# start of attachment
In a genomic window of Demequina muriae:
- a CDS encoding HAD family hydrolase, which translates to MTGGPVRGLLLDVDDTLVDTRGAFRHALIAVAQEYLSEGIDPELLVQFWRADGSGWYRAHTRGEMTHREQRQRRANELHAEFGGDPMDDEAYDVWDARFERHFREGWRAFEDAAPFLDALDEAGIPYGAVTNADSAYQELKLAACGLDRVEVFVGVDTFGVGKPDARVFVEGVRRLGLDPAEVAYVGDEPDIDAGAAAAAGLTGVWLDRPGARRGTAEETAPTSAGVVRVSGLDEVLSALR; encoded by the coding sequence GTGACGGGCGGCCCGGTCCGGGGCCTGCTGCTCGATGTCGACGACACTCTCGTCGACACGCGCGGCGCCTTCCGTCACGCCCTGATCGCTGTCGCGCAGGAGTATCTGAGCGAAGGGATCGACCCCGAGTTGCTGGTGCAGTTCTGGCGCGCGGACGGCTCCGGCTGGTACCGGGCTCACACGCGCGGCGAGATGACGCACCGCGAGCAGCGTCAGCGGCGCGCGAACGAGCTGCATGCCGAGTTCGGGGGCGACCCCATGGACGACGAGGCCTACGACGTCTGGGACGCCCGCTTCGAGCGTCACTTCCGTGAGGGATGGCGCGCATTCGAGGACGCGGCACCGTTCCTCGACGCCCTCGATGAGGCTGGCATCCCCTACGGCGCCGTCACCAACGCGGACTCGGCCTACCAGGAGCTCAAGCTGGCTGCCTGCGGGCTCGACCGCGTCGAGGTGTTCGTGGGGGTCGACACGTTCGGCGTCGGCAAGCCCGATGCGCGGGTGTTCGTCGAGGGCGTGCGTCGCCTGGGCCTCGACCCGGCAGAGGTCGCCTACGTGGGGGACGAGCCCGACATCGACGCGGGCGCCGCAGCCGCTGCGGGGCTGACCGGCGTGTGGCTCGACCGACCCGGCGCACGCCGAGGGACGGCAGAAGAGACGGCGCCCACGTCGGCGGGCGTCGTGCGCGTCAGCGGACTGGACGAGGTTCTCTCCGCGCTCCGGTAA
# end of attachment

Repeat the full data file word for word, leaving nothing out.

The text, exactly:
In a genomic window of Demequina muriae:
- a CDS encoding HAD family hydrolase, which translates to MTGGPVRGLLLDVDDTLVDTRGAFRHALIAVAQEYLSEGIDPELLVQFWRADGSGWYRAHTRGEMTHREQRQRRANELHAEFGGDPMDDEAYDVWDARFERHFREGWRAFEDAAPFLDALDEAGIPYGAVTNADSAYQELKLAACGLDRVEVFVGVDTFGVGKPDARVFVEGVRRLGLDPAEVAYVGDEPDIDAGAAAAAGLTGVWLDRPGARRGTAEETAPTSAGVVRVSGLDEVLSALR; encoded by the coding sequence GTGACGGGCGGCCCGGTCCGGGGCCTGCTGCTCGATGTCGACGACACTCTCGTCGACACGCGCGGCGCCTTCCGTCACGCCCTGATCGCTGTCGCGCAGGAGTATCTGAGCGAAGGGATCGACCCCGAGTTGCTGGTGCAGTTCTGGCGCGCGGACGGCTCCGGCTGGTACCGGGCTCACACGCGCGGCGAGATGACGCACCGCGAGCAGCGTCAGCGGCGCGCGAACGAGCTGCATGCCGAGTTCGGGGGCGACCCCATGGACGACGAGGCCTACGACGTCTGGGACGCCCGCTTCGAGCGTCACTTCCGTGAGGGATGGCGCGCATTCGAGGACGCGGCACCGTTCCTCGACGCCCTCGATGAGGCTGGCATCCCCTACGGCGCCGTCACCAACGCGGACTCGGCCTACCAGGAGCTCAAGCTGGCTGCCTGCGGGCTCGACCGCGTCGAGGTGTTCGTGGGGGTCGACACGTTCGGCGTCGGCAAGCCCGATGCGCGGGTGTTCGTCGAGGGCGTGCGTCGCCTGGGCCTCGACCCGGCAGAGGTCGCCTACGTGGGGGACGAGCCCGACATCGACGCGGGCGCCGCAGCCGCTGCGGGGCTGACCGGCGTGTGGCTCGACCGACCCGGCGCACGCCGAGGGACGGCAGAAGAGACGGCGCCCACGTCGGCGGGCGTCGTGCGCGTCAGCGGACTGGACGAGGTTCTCTCCGCGCTCCGGTAA